Afoot and light-hearted I take to the open road,
Healthy, free, the world before me,
The long brown path before me leading wherever I choose.
Henceforth I ask not good-fortune, I myself am good-fortune,
Henceforth I whimper no more, postpone no more, need nothing,
Done with indoor complaints, libraries, querulous criticisms,
Strong and content I travel the open road. …
Song of the Open Road
Would that it were so. Most of us have sworn off the open road during our confinement. So I thought you might like to live vicariously, as I relive vicariously a couple of my past journeys. This one took place in July of 2003:
Rim to rim. Has a certain rim, I mean ring, to it. What did I do on my summer vacation this year? I hiked the Grand Canyon — rim to rim.
So did my son — and 12 others. It was somebody’s idea, and we tagged along. Hiking the Grand Canyon was nowhere near the top of my list of things to do before I die. It wasn’t even on the list.
Now it’s near the top of my list of accomplishments.
I’d been wanting to do something “outdoorsy” with my son for many years and this seemed a perfect opportunity. We piggybacked onto a group of priests, nuns and friends who take trips like this every year. They had hiked the canyon 21 years ago in their prime. Now they wanted to do it again. One wonders what one is capable of at 51, but these folks were even older, which made the whole adventure sound doable.
Late July isn’t the optimal time for such an excursion. The bottom of the canyon gets a tad hot — 115 degrees hot — with virtually no shade. We started on the North Rim, which feels much more like a national park, and hiked down, down, down the North Kaibab Trail through layer upon geological layer of brown, then red, then green sedimentary rock for some 5 miles.
After lunch and a liberal dousing in the ice-bucket cold of Roaring Spring at Cottonwood Campground, we faced seven waterless miles beneath a blazing afternoon sun. This kind of thing is officially contra-indicated by National Park personnel, who try to scare people out of the hike or at least into over-preparation.
We fit the latter description. Slathered thick with sunblock and each lugging a gallon of water (mixed with electrolyte powder, which tastes terrible when warmed by said sun), we single-filed across the sagebrush and cactus, scattering lizards, but, happily, no snakes (though I did pack a snakebite kit just in case).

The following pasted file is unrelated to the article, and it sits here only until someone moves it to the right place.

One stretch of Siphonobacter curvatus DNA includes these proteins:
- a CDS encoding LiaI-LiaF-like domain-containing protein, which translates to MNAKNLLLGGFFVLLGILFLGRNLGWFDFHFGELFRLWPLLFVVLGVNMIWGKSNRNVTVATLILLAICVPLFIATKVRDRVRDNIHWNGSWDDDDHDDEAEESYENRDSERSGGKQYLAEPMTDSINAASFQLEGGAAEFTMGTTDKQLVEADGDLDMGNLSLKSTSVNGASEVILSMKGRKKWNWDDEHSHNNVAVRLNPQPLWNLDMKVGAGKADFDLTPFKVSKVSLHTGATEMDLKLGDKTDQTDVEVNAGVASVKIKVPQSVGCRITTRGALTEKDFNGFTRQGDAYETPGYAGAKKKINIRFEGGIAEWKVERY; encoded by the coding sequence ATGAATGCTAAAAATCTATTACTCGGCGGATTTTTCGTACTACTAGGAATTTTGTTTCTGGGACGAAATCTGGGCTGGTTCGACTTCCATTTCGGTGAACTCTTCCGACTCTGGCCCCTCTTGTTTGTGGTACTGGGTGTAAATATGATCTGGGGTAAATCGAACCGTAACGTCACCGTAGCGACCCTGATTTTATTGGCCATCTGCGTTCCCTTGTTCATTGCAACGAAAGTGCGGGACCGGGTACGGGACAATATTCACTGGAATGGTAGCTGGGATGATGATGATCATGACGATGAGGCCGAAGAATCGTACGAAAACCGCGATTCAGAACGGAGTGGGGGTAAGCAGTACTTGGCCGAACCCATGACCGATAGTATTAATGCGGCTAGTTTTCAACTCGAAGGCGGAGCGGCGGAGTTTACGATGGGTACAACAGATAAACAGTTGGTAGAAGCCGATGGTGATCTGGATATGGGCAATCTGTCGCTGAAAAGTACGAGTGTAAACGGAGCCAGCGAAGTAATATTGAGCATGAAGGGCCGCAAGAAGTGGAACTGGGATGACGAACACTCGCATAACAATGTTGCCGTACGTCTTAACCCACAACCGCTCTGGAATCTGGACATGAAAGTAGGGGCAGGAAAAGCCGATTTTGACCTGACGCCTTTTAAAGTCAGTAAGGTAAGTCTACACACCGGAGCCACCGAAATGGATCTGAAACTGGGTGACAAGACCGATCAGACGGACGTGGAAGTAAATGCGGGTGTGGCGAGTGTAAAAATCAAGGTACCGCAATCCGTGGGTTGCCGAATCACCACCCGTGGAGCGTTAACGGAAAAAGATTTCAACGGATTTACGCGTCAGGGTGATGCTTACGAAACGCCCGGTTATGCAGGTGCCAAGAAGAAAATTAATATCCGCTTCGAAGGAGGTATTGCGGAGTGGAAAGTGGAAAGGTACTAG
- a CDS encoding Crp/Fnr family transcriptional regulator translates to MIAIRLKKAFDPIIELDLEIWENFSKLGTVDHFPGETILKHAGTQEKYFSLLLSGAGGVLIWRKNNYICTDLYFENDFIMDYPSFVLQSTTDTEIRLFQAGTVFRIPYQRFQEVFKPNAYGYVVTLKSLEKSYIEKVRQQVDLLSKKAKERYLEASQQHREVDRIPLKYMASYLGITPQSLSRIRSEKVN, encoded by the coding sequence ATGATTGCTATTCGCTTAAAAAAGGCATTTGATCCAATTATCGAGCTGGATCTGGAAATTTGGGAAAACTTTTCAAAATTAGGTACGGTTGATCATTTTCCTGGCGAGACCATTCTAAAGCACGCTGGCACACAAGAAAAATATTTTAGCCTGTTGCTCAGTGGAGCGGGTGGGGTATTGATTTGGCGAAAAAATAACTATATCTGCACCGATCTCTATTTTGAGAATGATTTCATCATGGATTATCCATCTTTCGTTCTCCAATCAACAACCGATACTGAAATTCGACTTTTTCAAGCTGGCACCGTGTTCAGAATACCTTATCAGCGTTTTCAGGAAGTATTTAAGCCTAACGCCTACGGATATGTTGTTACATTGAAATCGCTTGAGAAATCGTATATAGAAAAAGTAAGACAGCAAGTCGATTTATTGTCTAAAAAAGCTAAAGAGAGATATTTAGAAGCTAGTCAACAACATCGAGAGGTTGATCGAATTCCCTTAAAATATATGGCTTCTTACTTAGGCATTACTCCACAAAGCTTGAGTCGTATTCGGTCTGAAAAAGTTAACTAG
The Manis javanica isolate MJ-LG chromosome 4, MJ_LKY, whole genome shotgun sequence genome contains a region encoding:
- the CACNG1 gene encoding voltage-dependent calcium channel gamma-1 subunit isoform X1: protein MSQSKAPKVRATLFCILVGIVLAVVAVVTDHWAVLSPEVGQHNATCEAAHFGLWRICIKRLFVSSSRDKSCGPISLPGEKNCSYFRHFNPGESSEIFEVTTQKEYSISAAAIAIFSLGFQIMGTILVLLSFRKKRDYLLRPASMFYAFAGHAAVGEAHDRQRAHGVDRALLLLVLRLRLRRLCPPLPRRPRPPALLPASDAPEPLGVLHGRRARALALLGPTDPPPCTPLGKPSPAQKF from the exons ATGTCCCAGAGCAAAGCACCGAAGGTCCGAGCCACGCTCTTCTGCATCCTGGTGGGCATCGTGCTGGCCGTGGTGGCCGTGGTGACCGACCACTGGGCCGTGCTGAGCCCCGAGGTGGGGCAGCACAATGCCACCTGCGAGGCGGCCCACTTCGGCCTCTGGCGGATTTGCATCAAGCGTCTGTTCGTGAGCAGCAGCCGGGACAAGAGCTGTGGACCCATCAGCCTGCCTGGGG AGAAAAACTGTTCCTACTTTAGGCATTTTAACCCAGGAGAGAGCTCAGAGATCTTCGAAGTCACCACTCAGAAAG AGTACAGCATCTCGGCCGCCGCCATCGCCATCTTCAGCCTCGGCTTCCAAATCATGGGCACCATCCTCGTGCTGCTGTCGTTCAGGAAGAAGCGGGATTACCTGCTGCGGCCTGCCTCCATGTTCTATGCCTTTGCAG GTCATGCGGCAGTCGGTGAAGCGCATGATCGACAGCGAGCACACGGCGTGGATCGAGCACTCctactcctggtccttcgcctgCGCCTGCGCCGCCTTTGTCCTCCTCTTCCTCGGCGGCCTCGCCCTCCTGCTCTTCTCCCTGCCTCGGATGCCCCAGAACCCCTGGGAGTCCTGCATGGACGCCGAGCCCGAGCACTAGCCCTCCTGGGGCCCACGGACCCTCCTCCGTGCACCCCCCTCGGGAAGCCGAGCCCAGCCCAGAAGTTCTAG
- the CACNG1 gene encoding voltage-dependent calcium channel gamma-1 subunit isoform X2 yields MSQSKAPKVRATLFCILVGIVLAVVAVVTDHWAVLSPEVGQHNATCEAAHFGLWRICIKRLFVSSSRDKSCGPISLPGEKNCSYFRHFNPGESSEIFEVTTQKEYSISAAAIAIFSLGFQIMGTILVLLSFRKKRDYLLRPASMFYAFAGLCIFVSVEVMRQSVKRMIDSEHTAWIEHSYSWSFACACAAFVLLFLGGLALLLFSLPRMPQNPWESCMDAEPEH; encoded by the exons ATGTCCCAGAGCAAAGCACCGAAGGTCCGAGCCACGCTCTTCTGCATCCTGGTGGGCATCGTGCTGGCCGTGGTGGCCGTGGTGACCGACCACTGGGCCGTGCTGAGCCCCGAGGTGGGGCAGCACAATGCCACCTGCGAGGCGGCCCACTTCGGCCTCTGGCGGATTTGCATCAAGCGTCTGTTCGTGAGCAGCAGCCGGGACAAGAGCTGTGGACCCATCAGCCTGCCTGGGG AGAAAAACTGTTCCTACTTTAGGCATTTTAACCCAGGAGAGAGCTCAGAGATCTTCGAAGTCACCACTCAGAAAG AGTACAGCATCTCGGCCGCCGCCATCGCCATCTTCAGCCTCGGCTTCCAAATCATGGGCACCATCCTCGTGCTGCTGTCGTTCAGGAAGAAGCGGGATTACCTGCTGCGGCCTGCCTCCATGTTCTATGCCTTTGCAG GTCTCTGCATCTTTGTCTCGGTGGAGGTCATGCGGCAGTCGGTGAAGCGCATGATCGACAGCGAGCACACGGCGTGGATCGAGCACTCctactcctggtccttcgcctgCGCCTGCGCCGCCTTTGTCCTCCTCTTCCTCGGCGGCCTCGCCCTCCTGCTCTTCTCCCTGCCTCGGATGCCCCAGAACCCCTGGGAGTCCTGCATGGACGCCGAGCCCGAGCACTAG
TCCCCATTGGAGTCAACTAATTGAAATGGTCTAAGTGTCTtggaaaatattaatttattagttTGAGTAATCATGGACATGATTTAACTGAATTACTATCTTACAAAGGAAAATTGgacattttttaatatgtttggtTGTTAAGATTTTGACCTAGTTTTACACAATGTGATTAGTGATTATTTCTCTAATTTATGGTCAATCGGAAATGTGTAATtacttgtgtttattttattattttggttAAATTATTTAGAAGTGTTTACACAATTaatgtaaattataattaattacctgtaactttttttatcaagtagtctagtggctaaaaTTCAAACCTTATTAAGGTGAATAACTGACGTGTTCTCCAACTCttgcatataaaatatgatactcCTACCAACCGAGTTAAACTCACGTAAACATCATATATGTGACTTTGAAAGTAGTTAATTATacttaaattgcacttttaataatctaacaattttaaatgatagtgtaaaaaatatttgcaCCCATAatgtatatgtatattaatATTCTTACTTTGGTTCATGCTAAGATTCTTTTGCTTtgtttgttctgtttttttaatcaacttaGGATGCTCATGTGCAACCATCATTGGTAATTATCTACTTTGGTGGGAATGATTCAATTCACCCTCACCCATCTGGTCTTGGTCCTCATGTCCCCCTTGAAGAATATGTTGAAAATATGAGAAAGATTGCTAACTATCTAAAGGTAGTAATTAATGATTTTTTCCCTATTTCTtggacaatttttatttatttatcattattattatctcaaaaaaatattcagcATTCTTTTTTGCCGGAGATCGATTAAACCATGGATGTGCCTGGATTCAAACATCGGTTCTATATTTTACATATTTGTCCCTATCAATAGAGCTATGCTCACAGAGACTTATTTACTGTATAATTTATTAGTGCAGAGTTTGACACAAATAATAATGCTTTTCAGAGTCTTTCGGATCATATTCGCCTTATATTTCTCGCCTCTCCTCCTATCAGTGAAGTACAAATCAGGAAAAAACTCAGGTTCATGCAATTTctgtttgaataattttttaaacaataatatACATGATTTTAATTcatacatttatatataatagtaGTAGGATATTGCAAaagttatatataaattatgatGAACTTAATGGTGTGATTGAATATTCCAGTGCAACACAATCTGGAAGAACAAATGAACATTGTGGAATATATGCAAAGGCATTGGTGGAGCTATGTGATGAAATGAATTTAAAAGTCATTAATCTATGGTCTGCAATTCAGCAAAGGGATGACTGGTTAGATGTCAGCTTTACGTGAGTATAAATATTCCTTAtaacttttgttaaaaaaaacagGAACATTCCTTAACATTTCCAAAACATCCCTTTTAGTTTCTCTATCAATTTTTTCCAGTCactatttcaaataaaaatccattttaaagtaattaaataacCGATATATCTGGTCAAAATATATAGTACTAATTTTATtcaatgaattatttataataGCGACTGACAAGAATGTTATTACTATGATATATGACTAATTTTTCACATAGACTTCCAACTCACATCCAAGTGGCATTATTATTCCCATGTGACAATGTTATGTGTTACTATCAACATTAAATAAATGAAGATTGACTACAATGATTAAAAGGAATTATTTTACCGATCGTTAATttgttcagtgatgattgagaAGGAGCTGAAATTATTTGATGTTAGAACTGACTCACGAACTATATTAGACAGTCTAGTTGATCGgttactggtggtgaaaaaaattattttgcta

I felt exposed, even endangered — not something I’m accustomed to in my annual suburban life cycle. The snatches of shade we found seemed, at the time, like God’s greatest miracle (after icy streams). We collapsed into our bunks at Phantom Ranch, exhausted from 12 hours on the trail and after drinking our weight in cold lemonade long into the evening.
The next day, after a session of guilt-free breakfast gluttony, we crossed the Colorado River and began the long climb up Bright Angel trail toward the South Rim, pushing our bodies to maximum mechanism.
My son was actually appreciating — even awed by — the surrounding grandeur, and generally fulfilled my fondest fantasies of father-son bonding.
Our hiking ensemble featured a full range of characters, including 72-year-old “Wild Bill” Davis, an Oblate priest from San Antonio, who sprinted the final hundred yards of the hike with fists held high. Hiking the Grand Canyon at 72 is amazing enough, but this guy actually postponed prostate cancer surgery for a week in order to join the expedition. A longtime rabble-rouser, he spent the last few miles accosting every South Rim tourist who crossed our path. “Are you an American?” he asked. “Then write your congressman. This trail is a disgrace.”
He was right. Deeply rutted, the step up to each timber was much higher than necessary for weary hikers. You could see where federal funding cutbacks have caused corner-cutting.
After one lengthy break, Davis pulled on his pack and shouted, “That’s enough ecstasy. It’s time for some more agony.”
He was right again. Hiking the Grand Canyon is about going rim to rim, agony to ecstasy. It doesn’t fit in the comfortable middle where we live our risk-averse lives. This was the hardest thing I’ve ever done. There’s something to be said for that. On the final few switchbacks, I looked back on how far we’d come and felt something I haven’t felt for awhile — a deep sense of pride. And more than a little ecstasy.
Two weeks later, the tingle hasn’t subsided.
To undergo much, tramps of days, rests of nights,
To merge all in the travel they tend to, and the days and nights they tend to,
Again to merge them in the start of superior journeys …
To look up and down no road but it stretches and waits for you, however long but it stretches and waits for you …
All parts away for the progress of souls,
All religion, all solid things, arts, governments — all that was or is apparent upon this globe or any globe, falls into niches and corners before the procession of souls along the grand roads of the universe …
Forever alive, forever forward.
Forever forward indeed.